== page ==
The Culture of Tips and Service Charges

March 05, 2010

Tips and service charges were always a surprise to me. Initially, in my childhood, there were not too many places to eat out, and many of them were the neighborhood place where you took food from an open serving place, paid at the time when the food was given to you, and either took the food home, or ate in the open, sitting on some sort of plastic chairs. Voila ! No tips or service charges. And then slowly, as one grew up, more restaurants started showing up and we also started going out more. And, a few years ago, came across this concept of something labelled as service charge (I recall the first time that I had gone to a restaurant where there was a small (*) at the bottom of the menu that stated - 10% service charge extra). I ignored that, but guess what, this was my party, and then I got the bill. There was a charge at the bottom called Service Charge - and 10% of the total, wow ! First reaction, why should I pay !! And then the people whom I was with, looked at me, and were like - is this the first time you have been out? This is normal? So I swallowed my pride, my questions, and paid the full amount.

Then, it started becoming more normal, with more and more restaurants charging service charge (and some of them actually putting a notice on the wall stating 10% service charge extra - very tacky). However, I did put in a policy to the effect that no tips if there is a service charge. Not that I was a heavy tipper, since if the bill came to something like Rs. 2000, I would certainly not pay out Rs. 200 or more as a tip, more like Rs. 80-100. In this one, I had full agreement of friends and family (with some dissenters claiming that I paid too much. I also learned that the waiters and others at such places really did not earn too much, and tips were a good way for them to supplement this income. But if I took a taxi or an auto, there was no concept of paying a tip.

Then I learnt that India has a long way to go. In the US, it soon became apparent that tips were not optional, it was supposed to be 10-15% of the bill. Even when I was returning to India, I had booked a luxury limo (company paying for the limo taxi); with friends over there reminding me to tip the driver. Tip the driver for a taxi? Wow! Anyhow, since it was a long distance with an expected rate of around $80-100, the going rate for tipping was around $10. Imagine paying a tip of Rs. 460 for a taxi.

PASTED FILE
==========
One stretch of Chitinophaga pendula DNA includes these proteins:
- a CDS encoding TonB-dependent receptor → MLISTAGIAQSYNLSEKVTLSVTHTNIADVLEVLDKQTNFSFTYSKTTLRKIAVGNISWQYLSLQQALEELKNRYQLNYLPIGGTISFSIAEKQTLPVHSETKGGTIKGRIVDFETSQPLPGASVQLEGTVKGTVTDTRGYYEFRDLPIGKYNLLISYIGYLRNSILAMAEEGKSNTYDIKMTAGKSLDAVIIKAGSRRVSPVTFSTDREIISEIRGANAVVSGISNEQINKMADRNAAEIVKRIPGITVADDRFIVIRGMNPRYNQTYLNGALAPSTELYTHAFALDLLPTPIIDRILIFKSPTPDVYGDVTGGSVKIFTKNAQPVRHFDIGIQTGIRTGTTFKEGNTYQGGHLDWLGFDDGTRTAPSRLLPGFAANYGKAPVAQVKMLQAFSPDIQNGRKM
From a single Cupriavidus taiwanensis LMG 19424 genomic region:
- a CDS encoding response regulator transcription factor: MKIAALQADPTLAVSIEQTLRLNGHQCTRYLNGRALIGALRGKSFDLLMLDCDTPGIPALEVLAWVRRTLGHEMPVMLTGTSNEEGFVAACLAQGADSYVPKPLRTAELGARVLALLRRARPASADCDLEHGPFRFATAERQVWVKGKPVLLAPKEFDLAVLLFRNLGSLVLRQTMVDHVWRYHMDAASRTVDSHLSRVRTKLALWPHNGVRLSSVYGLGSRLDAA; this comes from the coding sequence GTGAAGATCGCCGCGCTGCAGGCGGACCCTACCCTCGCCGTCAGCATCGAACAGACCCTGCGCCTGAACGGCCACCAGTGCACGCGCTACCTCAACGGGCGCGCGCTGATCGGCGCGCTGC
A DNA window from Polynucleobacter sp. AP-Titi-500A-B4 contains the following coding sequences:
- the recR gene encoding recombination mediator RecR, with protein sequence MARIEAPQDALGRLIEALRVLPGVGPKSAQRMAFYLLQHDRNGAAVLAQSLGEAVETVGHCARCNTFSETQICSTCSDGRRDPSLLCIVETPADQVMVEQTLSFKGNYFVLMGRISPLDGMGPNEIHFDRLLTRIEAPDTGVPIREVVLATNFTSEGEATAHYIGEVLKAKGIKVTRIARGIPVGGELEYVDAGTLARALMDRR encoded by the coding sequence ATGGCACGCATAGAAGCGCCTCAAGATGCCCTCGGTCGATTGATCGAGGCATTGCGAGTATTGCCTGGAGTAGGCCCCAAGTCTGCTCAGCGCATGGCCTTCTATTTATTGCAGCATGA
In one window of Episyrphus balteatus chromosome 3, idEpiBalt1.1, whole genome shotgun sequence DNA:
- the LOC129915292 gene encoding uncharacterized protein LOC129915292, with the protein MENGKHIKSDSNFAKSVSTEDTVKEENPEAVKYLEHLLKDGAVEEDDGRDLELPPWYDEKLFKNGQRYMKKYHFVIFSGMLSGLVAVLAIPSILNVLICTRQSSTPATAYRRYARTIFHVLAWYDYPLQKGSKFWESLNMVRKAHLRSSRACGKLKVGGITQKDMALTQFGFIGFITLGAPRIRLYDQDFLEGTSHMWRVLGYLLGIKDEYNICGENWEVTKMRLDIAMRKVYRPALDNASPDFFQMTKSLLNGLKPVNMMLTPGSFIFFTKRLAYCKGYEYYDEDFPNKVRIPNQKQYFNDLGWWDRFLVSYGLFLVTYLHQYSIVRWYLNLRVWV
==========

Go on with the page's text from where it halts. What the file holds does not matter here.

Then a recent tourist trip to Egypt really showed me how much India is backward in this respect. There, as part of the actual rates provided by the local tour operator, there was a paragraph related to tips; with the expected tipping rate of $6 per person per day, increased to $8 per person per day if this was a Nile cruise. I was flabbergasted, since this was a family trip of 8 people, and those dollars were quickly adding up. And when we met the Egypt travel agent, he quickly reminded us of the same, and told us the total expected tips, since the same tips need to be provided to the taxi driver, the waiter, the cook, the doorman, the person who cleaned the rooms, and everybody else. If I paid the travel agent, they would take care of all this; and this was almost non-negotiable. Apparently, the income levels are so level that tips make up a sizable portion of the salary. If you are traveling somewhere, and need to use the rest room, there will be a person outside the rest room asking for a tip of 1 pound to use the rest room, and he is none too polite if you refuse. If you are in a hotel, and look at the rate, there will be a note at the bottom of the menu that for everything, taxes and service charges will be applied extra, and tips are on top of that.

Hi, I write about the entertainment market in India, concentrating on the Hindi language programmes on TV, and on the Indian movie market, Bollywood. I am also interested in information on how to improve Health (). I also list out Hindi Movie Songs along with lyrics.
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